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Newfoundland actor Mark O’Brien on working in Hollywood and his best role yet: a dad

Mark O’Brien spent six seasons playing Des Courtney on CBC’s “Republic of Doyle” before moving to Los Angeles, Calif. Since then, he has earned a number of roles in some high-profile projects.
Mark O’Brien spent six seasons playing Des Courtney on CBC’s “Republic of Doyle” before moving to Los Angeles, Calif. Since then, he has earned a number of roles in some high-profile projects. - Submitted

“Can you give me 15 seconds? I got a baby thing happening,” Mark O’Brien says at the beginning of a phone interview from his home in Los Angeles, Calif.

He puts down the phone, and tiny newborn coos can be heard before he comes back.

“OK, that’s better,” he says.

This year has been one of O’Brien’s most successful to date, with last month’s birth of his first child, daughter Penelope, at the top of the list.

“Oh my God, it’s the best,” says the new father, 33. “The hard part is having to listen to all the advice people give you and trying to weed out the good from the bad.”

O’Brien, a native of St. John’s, is perhaps best known as the breakaway star of CBC-TV’s “Republic of Doyle,” having played Des Courtney for the full six seasons of the program. He and his wife, Georgina Reilly, (of “Murdoch Mysteries” fame) moved to L.A. about four years ago. It was a decision they made together, knowing it’s where the most opportunities are when it comes to film and TV.

The novelty of living in Movietown, O’Brien says, hasn’t yet worn off.

O’Brien got an L.A. agent and says he was clear about his ideal kind of work: projects by auteur directors are his thing. People with a strong grasp on what they want to create, he explains.

His first job was on AMC TV’s “Halt and Catch Fire,” which ended in October. It didn’t get great ratings, O’Brien says, but it got fantastic reviews and O’Brien loved being part of it.

The work didn’t stop there: O’Brien was cast in a series of sci-fi projects, including the Hollywood Blockbuster “Arrival” alongside Amy Adams and Forest Whitaker; “Parallel”; and “Kin,” an action thriller with James Franco and Dennis Quaid. He also appeared in the Amazon series “The Last Tycoon.”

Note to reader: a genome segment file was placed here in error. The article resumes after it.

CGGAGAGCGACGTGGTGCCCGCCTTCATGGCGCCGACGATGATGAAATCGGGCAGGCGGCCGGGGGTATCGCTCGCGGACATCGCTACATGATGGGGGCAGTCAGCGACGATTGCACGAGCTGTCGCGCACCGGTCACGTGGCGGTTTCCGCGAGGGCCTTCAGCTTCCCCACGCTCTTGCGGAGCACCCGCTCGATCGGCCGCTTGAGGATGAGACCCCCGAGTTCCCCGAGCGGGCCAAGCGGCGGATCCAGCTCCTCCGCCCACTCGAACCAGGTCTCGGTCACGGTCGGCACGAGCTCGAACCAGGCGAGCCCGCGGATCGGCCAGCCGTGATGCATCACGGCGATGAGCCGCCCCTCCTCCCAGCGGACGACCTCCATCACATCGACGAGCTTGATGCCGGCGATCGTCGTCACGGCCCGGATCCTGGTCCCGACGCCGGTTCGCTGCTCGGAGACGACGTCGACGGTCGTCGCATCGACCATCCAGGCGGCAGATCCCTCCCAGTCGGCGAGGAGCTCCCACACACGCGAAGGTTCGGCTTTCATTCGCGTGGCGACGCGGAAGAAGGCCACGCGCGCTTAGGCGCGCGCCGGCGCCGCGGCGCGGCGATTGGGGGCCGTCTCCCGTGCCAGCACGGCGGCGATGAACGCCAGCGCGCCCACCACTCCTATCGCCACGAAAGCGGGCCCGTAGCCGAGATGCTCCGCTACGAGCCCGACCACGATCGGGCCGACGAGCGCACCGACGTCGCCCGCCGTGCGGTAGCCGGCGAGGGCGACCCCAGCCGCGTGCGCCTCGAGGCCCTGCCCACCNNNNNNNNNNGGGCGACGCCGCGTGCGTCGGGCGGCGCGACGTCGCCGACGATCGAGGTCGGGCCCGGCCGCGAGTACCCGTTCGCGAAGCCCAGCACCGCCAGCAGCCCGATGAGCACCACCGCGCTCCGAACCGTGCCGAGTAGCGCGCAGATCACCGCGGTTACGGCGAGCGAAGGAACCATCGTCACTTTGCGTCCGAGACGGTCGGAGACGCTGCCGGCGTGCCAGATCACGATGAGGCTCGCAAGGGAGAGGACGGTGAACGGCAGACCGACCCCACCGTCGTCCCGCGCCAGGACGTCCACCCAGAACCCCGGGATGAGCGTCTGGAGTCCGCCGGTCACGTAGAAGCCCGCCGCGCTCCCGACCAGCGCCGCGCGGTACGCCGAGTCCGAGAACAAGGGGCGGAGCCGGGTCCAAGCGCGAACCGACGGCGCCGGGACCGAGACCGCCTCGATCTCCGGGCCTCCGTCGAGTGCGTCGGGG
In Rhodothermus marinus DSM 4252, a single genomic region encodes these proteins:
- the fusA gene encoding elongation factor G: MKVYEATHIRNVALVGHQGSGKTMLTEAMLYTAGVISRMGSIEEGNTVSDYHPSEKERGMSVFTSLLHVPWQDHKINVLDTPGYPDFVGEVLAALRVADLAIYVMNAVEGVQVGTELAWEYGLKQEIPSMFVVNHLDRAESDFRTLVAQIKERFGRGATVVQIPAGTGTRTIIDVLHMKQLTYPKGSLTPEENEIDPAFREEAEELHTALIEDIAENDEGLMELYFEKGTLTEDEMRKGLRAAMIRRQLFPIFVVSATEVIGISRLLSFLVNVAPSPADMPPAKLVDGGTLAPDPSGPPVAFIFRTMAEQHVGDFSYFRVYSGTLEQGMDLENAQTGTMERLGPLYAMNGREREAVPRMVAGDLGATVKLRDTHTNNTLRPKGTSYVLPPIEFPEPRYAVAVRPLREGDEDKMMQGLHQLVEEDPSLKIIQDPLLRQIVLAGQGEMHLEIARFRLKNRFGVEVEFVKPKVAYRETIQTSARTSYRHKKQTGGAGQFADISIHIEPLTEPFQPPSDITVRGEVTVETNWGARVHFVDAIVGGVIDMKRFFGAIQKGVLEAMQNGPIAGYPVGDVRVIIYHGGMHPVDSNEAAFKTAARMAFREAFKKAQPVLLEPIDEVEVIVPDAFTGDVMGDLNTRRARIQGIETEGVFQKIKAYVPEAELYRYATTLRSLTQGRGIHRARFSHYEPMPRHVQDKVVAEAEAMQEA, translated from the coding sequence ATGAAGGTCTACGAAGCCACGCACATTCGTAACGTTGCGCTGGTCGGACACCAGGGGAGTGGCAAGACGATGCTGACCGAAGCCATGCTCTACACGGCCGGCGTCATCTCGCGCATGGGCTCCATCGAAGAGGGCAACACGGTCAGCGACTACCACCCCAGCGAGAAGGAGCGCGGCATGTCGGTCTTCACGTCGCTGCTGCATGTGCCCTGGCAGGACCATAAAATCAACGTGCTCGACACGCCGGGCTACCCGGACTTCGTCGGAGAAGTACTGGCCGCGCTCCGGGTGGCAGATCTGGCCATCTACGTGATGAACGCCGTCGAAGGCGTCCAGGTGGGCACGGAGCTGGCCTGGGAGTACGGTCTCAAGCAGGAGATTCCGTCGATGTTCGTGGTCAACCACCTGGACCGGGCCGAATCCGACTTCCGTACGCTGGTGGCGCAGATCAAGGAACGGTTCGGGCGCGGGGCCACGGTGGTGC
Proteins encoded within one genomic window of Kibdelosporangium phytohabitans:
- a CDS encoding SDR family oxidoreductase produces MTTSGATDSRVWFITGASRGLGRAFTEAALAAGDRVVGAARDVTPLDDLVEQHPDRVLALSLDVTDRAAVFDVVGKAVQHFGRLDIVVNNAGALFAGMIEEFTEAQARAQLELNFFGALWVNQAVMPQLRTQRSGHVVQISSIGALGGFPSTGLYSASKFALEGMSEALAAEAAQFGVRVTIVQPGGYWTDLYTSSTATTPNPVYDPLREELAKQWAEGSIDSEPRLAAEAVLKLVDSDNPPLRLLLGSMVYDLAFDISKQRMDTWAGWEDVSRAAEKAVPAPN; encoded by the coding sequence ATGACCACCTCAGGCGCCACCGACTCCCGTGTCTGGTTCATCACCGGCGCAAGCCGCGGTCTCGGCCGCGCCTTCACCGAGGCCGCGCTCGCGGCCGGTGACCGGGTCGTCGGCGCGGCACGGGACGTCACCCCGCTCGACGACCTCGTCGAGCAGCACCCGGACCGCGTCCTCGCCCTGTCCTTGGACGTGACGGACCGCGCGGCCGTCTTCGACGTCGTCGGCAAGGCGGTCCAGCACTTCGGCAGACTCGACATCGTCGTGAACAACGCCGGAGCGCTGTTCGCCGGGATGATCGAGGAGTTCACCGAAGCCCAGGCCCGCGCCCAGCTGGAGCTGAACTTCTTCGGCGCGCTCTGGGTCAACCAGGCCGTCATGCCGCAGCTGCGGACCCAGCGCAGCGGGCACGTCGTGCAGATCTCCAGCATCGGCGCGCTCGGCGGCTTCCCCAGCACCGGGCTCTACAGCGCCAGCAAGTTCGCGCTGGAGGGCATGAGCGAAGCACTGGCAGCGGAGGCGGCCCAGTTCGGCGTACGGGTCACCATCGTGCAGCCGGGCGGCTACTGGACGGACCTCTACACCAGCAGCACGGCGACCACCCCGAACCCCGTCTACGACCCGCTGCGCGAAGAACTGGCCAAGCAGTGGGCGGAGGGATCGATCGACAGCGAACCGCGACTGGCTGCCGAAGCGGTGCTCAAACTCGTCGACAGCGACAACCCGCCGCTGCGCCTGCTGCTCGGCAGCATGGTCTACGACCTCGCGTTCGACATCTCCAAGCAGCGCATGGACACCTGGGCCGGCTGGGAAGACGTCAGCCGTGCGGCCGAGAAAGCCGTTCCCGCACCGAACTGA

About a month ago, O’Brien wrapped shooting on the movie “The Frontrunner,” a political drama starring Hugh Jackman.

Written and directed by Jason Reitman, the film is based on the career of former Colorado senator Gary Hart, who was seen as the frontrunner for the 1988 race for the Democratic presidential nomination until an alleged affair with former Miss South Carolina Donna Rice came to light.

O’Brien plays Billy Shore, Hart’s aide-de-camp. He says he hasn’t yet met Shore, though the pair follow each other on Instagram.

“I don’t think it helps to talk to people you’re playing (on film),” O’Brien says. “I don’t know, I mean, they’re already there on the page. I don’t want to do an impression of him. He’s an amazing guy. I think you have to put your own spin on it when you play a real person. I think I did.”

Jackman, O’Brien says, was also amazing.

“He is the most professional, kind person. Every Friday he’d bring scratch tickets in for the people on set, and he was always talking about his wife and kids. He’s incredibly talented, and just a really open person.”

While shooting “Frontrunner” in Atlanta, O’Brien got the news he had landed another ideal role: he’ll star in “City on a Hill,” a pilot TV project picked up by Showtime, with Matt Damon and Ben Affleck as executive producers.

O’Brien had sent in an audition video from L.A., and then flew to New York when the director wanted to meet him.

“It’s a role I wanted so badly,” O’Brien explains.

Set in Boston in the early 1990s, the show sees O’Brien as the younger brother of a notorious gangster, tormented by addiction issues and coaxed into robbing a bank.

“He’s unpredictable. He’s got his own psychological demons. He’s a really loose, uninhibited character, unlike anything I’ve ever done. I like this role a lot.”

O’Brien admits he often misses “Republic of Doyle,” and not only playing the role of Des (which earned him a 2011 Canadian Comedy Award nomination for Best Male Television Performance).

It’s the people and the fun he misses most, he says, as well as the freedom he was given on set to improvise and make the character his own. He hasn’t experienced anything quite like it since the show wrapped.

Before he left for L.A., O’Brien had started making his own short films, including the award-winning “Kathy,” and “Better People,” which earned him the Best Atlantic Short Film Award at the 2012 Atlantic Film Festival.

He currently has about half a dozen — yep, half a dozen — films in development.

“If I’m going to make features, I’ve got to start doing them right,” he says. “There are a couple things I want to shoot in Newfoundland, so we’ll see what bites.”

Busy times, especially when baby Penelope is added to the mix.

O’Brien laughs and says he only takes breaks when he’s forced to, like on an airplane or waiting on set in his trailer. Life is good, he says, and he and Reilly think L.A. is where they’ll stay.

“Yeah, I think so, though we were talking the other day, saying we’d like to shoot something on the east coast. We’ll see where the work takes us. That’s the life of an actor, but it’s OK for us right now. We like it.”

 

tara.bradbury@thetelegram.com

Twitter: @tara_bradbury

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